Overall Treatment Satisfaction 5 Years After Bariatric Surgery.

Published

Journal Article

INTRODUCTION: Up to 30 % of patients undergoing bariatric surgery are dissatisfied with treatment outcomes in the long term. The aim of this study was to examine overall satisfaction with treatment 5 years after bariatric surgery and its association with body mass index (BMI) and health-related quality of life (HRQOL). METHODS: Patients were surveyed 5 years after bariatric surgery; 108 patients had duodenal switch (DS) and 153 patients had laparoscopic sleeve gastrectomy (LSG). The main outcome was overall treatment satisfaction, assessed by a single question, and analyzed by multiple logistic regression. Estimates for continuous independent variables represent the odds ratios (OR) for a 2-standard deviation difference. RESULTS: Five years after surgery, 82.4 % of the patients were very satisfied or satisfied, whereas 17.6 % were unsure or dissatisfied. The following variables assessed at 5 years were associated with being dissatisfied/unsure: a higher BMI (OR = 6.1, 95 % CI = 2.7-14.0, p < 0.001), reduced obesity-specific HRQOL (OR = 3.0, 95 % CI = 1.1-7.8, p = 0.03), and reduced mental HRQOL (OR = 0.3, 95 % CI = 0.1-0.8, p = 0.02). We also found that a higher proportion of patients who underwent LSG, compared to DS, reported being dissatisfied/unsure (OR = 3.3, 95 % CI = 1.3-8.8, p = 0.01). CONCLUSION: Reduced mental HRQOL and obesity-related HRQOL, as well as higher BMI, were associated with less satisfaction with overall treatment outcomes 5 years after bariatric surgery. Differences in overall treatment satisfaction by type of operation warrant further investigation.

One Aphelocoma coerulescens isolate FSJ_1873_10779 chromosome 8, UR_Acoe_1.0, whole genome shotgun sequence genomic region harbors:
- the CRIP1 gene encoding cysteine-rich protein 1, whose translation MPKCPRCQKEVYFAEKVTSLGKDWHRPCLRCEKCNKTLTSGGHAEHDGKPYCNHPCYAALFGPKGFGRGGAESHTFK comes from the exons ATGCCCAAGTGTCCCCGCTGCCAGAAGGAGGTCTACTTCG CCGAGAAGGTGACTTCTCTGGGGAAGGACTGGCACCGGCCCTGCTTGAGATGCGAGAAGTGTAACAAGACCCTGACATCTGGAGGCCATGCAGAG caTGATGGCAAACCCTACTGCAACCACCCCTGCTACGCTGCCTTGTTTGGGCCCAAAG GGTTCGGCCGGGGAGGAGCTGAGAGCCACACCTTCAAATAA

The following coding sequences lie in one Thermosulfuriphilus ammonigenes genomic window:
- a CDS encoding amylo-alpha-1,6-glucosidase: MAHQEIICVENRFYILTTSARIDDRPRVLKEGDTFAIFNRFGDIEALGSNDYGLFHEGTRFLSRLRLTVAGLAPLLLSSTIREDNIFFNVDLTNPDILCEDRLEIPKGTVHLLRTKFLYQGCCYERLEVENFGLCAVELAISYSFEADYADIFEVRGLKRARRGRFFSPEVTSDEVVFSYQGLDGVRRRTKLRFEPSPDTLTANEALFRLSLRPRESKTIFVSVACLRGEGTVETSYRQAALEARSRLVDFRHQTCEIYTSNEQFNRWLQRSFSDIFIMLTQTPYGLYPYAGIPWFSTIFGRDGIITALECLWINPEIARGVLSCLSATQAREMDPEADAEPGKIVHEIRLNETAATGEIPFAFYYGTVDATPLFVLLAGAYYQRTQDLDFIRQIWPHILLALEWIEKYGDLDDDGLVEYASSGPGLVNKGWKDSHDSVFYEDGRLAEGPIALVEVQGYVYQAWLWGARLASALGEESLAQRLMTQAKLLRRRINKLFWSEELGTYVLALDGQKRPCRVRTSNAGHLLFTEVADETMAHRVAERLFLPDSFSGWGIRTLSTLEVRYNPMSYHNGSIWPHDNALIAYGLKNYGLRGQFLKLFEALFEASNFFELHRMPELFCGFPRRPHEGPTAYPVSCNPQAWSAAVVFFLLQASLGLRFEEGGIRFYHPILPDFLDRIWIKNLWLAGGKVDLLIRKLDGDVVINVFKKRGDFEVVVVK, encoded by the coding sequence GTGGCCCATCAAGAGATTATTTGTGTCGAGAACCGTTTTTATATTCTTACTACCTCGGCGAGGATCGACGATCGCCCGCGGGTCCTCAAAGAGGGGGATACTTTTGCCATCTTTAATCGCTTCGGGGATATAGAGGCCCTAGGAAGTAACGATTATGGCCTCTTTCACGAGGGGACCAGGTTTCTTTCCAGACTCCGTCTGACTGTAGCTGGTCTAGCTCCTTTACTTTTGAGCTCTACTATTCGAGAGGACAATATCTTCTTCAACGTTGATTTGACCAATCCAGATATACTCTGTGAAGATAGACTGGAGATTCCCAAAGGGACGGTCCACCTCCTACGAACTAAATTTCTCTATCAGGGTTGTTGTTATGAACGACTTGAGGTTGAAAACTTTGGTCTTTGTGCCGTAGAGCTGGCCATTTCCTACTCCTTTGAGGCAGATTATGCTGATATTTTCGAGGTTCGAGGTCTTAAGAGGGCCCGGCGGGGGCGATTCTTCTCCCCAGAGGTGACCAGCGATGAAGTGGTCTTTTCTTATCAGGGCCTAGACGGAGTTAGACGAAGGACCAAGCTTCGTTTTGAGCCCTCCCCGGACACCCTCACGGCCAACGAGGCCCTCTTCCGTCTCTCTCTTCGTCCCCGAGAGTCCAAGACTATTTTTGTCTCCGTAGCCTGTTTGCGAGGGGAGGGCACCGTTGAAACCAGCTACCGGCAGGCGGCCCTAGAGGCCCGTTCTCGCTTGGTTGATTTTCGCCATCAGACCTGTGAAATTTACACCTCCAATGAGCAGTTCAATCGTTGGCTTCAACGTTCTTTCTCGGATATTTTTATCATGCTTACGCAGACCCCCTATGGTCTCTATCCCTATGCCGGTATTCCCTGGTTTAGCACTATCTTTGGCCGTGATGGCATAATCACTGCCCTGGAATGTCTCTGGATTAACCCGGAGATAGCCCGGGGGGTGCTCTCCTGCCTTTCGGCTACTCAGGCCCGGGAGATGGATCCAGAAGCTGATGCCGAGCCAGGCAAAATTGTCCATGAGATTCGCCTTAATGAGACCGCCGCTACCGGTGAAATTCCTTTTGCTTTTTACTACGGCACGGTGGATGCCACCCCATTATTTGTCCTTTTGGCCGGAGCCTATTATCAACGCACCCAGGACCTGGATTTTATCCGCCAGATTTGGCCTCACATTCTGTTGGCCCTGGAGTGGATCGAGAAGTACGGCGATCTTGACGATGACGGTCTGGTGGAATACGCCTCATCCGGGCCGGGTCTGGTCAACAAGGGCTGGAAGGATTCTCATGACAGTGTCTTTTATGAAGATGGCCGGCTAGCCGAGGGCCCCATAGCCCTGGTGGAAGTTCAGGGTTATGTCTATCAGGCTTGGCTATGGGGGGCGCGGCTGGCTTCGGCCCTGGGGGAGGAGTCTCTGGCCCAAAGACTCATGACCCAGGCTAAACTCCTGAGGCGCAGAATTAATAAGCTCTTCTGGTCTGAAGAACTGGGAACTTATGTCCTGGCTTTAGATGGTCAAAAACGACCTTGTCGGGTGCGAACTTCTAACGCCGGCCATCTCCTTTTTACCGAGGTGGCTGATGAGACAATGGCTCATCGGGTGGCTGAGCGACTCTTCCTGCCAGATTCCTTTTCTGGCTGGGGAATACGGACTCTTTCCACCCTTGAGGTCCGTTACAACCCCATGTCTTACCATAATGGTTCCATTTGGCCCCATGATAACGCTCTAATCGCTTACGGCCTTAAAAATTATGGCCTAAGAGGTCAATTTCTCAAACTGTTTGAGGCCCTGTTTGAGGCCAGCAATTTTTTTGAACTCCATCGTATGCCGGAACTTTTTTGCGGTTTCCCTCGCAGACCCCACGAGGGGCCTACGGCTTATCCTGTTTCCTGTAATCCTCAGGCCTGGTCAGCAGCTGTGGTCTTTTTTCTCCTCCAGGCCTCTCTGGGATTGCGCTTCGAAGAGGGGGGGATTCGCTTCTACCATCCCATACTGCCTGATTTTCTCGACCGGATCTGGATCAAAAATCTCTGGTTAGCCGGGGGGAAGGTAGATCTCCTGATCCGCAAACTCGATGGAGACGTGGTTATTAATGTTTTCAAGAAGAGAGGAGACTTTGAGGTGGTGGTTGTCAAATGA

Full Text

Duke Authors

Cited Authors

  • Hegland, PA; Aasprang, A; Kolotkin, RL; Tell, GS; Andersen, JR

Published Date

  • January 2020

Published In

Volume / Issue

  • 30 / 1

Start / End Page

  • 206 - 213

PubMed ID

  • 31422558

Pubmed Central ID

  • 31422558

Electronic International Standard Serial Number (EISSN)

  • 1708-0428

Digital Object Identifier (DOI)

  • 10.1007/s11695-019-04141-7

Language

  • eng

Conference Location

  • United States